It is not uncommon for LGBT to have a crises of conscience upon discovery of their sexual or gender identities. Especially if they were raised to believe that what they are is wrong. It's not clear what "do what's right" means here--simply not cheating on his girlfriend with a man, honorably breaking up with her before exploring his gay side, reassuring her that she will not lose him, or even--

I seek to cure what's deep inside, frightened of this thing that I've become

Oh wow. That got dark quickly. I guess he thinks conversion therapy will work for him. If he needs it, he's probably more than bisexual. And it usually doesn't work in the long run.

So is there any evidence in the music video that is about bisexuality? Unfortunately, I didn't find bisexuality. I found racism.
The video is...problematic, for in a song praising Africa for its inspiring and cleansing effects, the singer's black love interest is killed by a savage native. (What else could her glasses falling to the ground symbolize?) And she is most definitely the love interest, for in the romantic song mentioning "she" so very much, this actress is literally the only woman. Books and a kerosene lamp topple because of the attack, and the singer's life and love, and all symbols of such things, go up in flames.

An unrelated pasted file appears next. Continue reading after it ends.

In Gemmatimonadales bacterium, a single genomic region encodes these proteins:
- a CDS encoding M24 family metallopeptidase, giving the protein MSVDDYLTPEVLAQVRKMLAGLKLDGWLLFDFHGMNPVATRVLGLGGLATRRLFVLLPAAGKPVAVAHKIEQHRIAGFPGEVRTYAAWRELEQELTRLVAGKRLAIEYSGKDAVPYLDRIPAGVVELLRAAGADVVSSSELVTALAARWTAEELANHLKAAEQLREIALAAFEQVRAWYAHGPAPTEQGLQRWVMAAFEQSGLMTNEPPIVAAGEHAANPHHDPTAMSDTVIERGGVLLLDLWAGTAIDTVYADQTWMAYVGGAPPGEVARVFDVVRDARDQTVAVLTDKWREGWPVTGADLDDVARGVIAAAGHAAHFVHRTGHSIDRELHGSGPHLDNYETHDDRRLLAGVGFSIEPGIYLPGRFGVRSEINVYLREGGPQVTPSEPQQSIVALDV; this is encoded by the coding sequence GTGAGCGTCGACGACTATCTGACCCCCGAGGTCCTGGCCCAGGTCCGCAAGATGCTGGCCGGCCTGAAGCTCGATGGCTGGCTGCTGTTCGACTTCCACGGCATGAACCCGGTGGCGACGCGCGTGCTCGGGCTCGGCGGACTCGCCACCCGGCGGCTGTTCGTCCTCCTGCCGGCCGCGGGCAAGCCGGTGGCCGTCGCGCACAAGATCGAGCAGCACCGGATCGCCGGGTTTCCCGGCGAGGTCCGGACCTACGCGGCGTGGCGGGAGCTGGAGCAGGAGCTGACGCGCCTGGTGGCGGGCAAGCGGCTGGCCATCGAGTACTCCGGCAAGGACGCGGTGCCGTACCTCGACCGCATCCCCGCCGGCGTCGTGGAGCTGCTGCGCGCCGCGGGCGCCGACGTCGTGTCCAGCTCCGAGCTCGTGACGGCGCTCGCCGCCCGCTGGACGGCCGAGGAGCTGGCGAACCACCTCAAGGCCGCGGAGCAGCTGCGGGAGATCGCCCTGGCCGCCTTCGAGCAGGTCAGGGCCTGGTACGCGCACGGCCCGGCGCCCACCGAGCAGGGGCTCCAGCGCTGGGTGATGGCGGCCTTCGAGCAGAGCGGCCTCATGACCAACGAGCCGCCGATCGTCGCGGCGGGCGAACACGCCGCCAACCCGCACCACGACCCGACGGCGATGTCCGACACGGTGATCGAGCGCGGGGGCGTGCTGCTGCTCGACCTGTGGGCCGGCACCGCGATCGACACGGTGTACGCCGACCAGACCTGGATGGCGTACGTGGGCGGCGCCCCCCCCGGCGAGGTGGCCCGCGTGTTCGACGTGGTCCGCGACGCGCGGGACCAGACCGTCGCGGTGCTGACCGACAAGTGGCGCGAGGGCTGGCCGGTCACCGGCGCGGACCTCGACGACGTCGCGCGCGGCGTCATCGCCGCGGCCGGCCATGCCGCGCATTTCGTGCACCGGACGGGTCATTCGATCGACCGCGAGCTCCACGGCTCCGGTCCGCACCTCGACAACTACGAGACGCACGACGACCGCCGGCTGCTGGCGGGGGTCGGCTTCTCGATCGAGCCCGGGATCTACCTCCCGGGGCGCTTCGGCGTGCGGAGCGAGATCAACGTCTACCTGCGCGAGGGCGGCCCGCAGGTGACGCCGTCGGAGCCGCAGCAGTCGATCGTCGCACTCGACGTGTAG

The "good" African, the black woman, has been westernized, and is sitting at a desk, writing something in the white man's study. (Is she his secretary, taking care of his correspondences for him while he loafs with his books?) But the "civilized" African is killed--defeated--by her violent, untamed counterpart. There is apparently no room in an African's life for both peace and education on the one hand, and traditional tribal garb and way of life on the other. Why not have both, in the same individual? People are capable of both.

So is there any evidence, other than the lyrics, that they wrote this song with the experience of bisexuality in mind? None that I could find.